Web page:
Wednesday, September 23, 2015
Six year-old Ava gives a whoop and pumps her arms in the air after the plastic puzzle piece her small fingers fit into place directed her avatar on the screen to victory. Digital Dream Labs, a startup by Carnegie Mellon University alumni, wants to harness that excitement of gaming and apply it to learning subjects like chemistry and computer science.
Puzzlets, the startup's flagship product, is a game system that combines tactile game pieces with mobile-app technology. The Puzzlets' starter pack launched this month and includes Cork the Volcano, a game to help players age six and up develop programming skills.
Digital Dream Labs was created by Peter Kinney (CS 2011, ETC 2013), Justin Sabo (ETC 2012) and Matthew Stewart (ETC 2012), who met at CMU's Entertainment Technology Center (ETC). For a project, Stewart helped to design an exhibit of large wooden puzzle pieces that allowed children to manipulate colorful projections on a wall, under the guidance of the Pittsburgh Children's Museum's Jane Werner and Lisa Brahms. The museum exhibit was a hit. Kinney and Sabo joined Stewart to expand upon the idea.
"The team was one of the fastest to evolve a product for children's and science museums to one with a broad consumer appeal. The team works really well together, plus they have been able to attract really strong, seasoned advisers," said Kit Needham, associate director and entrepreneur-in-residence at Project Olympus, part of CMU's Center for Innovation and Entrepreneurship.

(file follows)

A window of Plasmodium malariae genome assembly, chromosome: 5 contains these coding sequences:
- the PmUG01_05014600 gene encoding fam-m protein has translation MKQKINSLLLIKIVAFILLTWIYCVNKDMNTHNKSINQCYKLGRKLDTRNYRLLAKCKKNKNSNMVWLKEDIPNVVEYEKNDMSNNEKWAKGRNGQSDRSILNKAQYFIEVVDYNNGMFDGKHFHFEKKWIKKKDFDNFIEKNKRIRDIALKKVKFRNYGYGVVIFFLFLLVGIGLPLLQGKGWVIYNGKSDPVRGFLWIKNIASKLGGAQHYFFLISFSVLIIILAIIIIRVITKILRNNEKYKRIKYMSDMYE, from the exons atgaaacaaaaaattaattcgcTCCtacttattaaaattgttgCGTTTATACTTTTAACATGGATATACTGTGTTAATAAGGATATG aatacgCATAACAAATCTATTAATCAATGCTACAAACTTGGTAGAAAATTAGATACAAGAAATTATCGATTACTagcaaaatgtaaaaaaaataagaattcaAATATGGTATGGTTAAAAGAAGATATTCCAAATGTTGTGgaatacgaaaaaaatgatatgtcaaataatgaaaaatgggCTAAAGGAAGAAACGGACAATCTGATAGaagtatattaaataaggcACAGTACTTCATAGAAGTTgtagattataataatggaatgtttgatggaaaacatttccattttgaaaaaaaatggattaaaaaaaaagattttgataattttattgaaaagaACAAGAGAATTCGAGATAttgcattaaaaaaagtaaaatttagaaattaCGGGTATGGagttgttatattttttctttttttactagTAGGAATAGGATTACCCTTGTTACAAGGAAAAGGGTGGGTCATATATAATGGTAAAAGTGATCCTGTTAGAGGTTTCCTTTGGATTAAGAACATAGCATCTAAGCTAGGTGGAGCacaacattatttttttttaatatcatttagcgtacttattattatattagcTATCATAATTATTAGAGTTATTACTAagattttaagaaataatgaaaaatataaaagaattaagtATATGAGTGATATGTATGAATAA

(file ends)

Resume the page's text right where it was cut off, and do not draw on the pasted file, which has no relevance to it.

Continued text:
A defining moment came when Digital Dream Labs was accepted in 2013 to the startup incubator AlphaLab, which Kinney said gave access to "other startups going through the same stages, so you could talk through issues with people."
For the past two years, the team has planned, developed, attended the international toy fair in New York City twice, and negotiated with retailers and suppliers. The combination of all these efforts is Puzzlets.
"Digital Dream Labs is a great example of how a graduate student project team at ETC can spin off into a company," said ETC Director Drew Davidson. "They take a proof of concept developed in school, build on those ideas and move forward in new and exciting directions that lead to actual products on the market."
Digital Dream Labs plans to continue making apps for Puzzlets with other subject material. The fruits of their labor are evident in the victory cries of young players. An excitement for learning combined with critical thinking skills may be a recipe for innovation in the future workforce.